First of all we need to decide what it really is that is wanted here.
Is it just the underlying lisp engine or what exactly?
Is it basically replacing the C parts with Common lisp code?
That does not seem to gain much.
Is it to discard Emacs lisp entirely (maybe in a longer process) and
replace it with Common lisp
This would discard decades of code and mountains of configurations for
what gain exactly?
Or is the goal to find a mapping of Emacs lisp to Common lisp.
So we can build up the core concepts in common lisp and then map
whatever Emacs code down into Common lisp?
Then people will ask next if in the future can code for Emacs directly
in Common lisp and not just in "legacy" Emacs lisp.
Keeping this distinction in mind is important, especially when talking
to people outside the development group.
A lot of people had very different ideas and interpretations of what
the Emacs-guile project intented to do and did.
Be aware that Emacs lisp is not Common lisp and such a mapping does
have some pitfalls, especially around dynamic scoping and buffer local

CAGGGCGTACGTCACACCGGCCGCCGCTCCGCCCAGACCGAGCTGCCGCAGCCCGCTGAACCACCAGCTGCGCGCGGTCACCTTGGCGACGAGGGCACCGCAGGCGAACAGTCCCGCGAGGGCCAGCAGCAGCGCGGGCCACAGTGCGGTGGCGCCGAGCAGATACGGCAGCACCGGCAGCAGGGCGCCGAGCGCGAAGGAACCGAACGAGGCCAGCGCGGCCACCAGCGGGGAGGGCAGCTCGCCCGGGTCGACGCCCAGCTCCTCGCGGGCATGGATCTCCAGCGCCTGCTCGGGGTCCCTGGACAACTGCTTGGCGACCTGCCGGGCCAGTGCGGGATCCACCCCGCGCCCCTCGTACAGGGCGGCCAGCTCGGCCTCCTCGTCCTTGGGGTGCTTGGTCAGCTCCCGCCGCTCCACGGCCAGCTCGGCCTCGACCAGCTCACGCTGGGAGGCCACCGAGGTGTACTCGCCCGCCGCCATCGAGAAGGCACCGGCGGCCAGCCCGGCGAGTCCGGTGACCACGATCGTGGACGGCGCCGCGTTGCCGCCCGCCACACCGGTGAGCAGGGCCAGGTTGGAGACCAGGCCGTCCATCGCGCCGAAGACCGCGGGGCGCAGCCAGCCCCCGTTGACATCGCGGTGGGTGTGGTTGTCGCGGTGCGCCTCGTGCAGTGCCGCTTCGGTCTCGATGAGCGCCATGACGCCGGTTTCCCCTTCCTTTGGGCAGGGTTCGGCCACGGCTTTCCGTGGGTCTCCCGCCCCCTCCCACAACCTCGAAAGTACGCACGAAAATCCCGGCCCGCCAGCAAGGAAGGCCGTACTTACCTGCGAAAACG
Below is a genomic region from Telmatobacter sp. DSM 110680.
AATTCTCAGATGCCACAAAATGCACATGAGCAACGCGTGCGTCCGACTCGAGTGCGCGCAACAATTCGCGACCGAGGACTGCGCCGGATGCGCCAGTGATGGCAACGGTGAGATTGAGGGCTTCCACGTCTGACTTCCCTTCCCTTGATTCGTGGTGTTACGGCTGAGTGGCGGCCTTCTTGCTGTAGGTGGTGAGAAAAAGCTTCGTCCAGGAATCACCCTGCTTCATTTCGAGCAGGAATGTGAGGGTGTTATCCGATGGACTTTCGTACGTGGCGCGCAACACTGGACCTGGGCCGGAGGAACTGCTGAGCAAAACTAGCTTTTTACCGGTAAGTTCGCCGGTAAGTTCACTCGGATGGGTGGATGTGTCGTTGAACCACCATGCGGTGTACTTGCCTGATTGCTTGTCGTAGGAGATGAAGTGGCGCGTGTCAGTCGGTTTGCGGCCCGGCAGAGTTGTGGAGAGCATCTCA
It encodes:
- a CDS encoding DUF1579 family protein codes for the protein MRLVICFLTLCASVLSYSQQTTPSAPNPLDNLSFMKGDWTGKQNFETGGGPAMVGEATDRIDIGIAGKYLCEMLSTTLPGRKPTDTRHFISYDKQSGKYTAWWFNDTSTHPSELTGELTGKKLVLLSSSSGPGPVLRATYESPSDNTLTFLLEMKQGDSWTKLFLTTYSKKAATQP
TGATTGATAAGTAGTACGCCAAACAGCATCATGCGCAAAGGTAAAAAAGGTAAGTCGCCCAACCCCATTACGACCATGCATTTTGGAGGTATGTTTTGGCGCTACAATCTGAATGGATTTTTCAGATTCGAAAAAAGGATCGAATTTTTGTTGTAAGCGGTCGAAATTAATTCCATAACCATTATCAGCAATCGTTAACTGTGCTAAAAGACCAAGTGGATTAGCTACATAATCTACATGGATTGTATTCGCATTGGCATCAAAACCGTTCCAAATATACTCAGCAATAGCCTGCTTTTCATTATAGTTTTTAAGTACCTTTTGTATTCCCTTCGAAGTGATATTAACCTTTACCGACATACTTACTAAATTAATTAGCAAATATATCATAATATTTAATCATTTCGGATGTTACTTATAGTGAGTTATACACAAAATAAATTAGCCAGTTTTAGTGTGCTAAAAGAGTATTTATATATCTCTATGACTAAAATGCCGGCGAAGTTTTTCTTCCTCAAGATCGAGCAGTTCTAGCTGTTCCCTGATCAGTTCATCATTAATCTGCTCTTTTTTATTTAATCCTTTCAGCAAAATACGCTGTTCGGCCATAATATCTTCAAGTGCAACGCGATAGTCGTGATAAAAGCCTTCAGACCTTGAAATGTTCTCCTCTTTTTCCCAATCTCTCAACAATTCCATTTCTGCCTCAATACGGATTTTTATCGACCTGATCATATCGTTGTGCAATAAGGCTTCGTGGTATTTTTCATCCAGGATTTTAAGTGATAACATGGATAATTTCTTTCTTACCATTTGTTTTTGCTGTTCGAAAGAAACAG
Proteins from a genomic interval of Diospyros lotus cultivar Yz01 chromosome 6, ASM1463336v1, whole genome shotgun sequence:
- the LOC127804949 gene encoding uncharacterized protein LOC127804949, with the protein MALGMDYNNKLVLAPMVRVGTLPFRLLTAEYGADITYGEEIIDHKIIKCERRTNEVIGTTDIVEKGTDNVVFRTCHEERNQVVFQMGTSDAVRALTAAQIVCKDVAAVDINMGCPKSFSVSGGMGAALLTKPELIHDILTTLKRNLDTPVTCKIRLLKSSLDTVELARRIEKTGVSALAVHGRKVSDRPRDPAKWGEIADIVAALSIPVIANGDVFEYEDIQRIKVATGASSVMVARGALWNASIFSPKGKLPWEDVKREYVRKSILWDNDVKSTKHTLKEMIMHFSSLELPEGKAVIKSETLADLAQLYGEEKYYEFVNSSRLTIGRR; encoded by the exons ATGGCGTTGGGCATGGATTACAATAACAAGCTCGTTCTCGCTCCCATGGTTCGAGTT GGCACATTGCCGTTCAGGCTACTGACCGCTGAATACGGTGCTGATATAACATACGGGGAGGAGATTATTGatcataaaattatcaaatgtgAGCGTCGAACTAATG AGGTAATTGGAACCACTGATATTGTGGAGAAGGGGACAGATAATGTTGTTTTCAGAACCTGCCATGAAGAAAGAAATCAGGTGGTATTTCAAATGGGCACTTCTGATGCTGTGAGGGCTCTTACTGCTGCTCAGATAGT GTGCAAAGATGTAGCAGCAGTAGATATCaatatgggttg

I remember some blogposts about this (from 2012)
Personally I could fear that this mapping will insert certain
restrictions of what can
and can't be done in Common lisp code against Emacs, especially if we open up to
everyday Emacs code in Common lisp. Basically it would be problematic if Common
lisp could violate certain assumptions the Emacs code makes, like
running "single threaded".
Maybe this could be contained by hiding it somehow, but isn't all we
get another internal implementation then?
If the developers prefer to do the internal implementation in Common
Lisp/Emacs Lisp rather than C/Emacs lisp and have
easier access to expose some libraries then that is another thing.
So when people talk about Emacs Lisp transitioning to Common Lisp,
please specify exactly what you want.
Exactly my thoughts. My fear is that this supposed transition to Common Lisp with fragment the emacs user base.. some will stick with elisp and some will move over to CL. Elisp is working very well for configs and packages. We should rather stick with it and keep on growing the codebase in the same language.
(If Elisp is completely discarded, we will not have enough people to convert *all* existing cool packages discovered and yet to be discovered from elisp to CL.)
So it is a lose-lose situation whether Elisp and CL co-exist or even if CL completely replaces Elisp.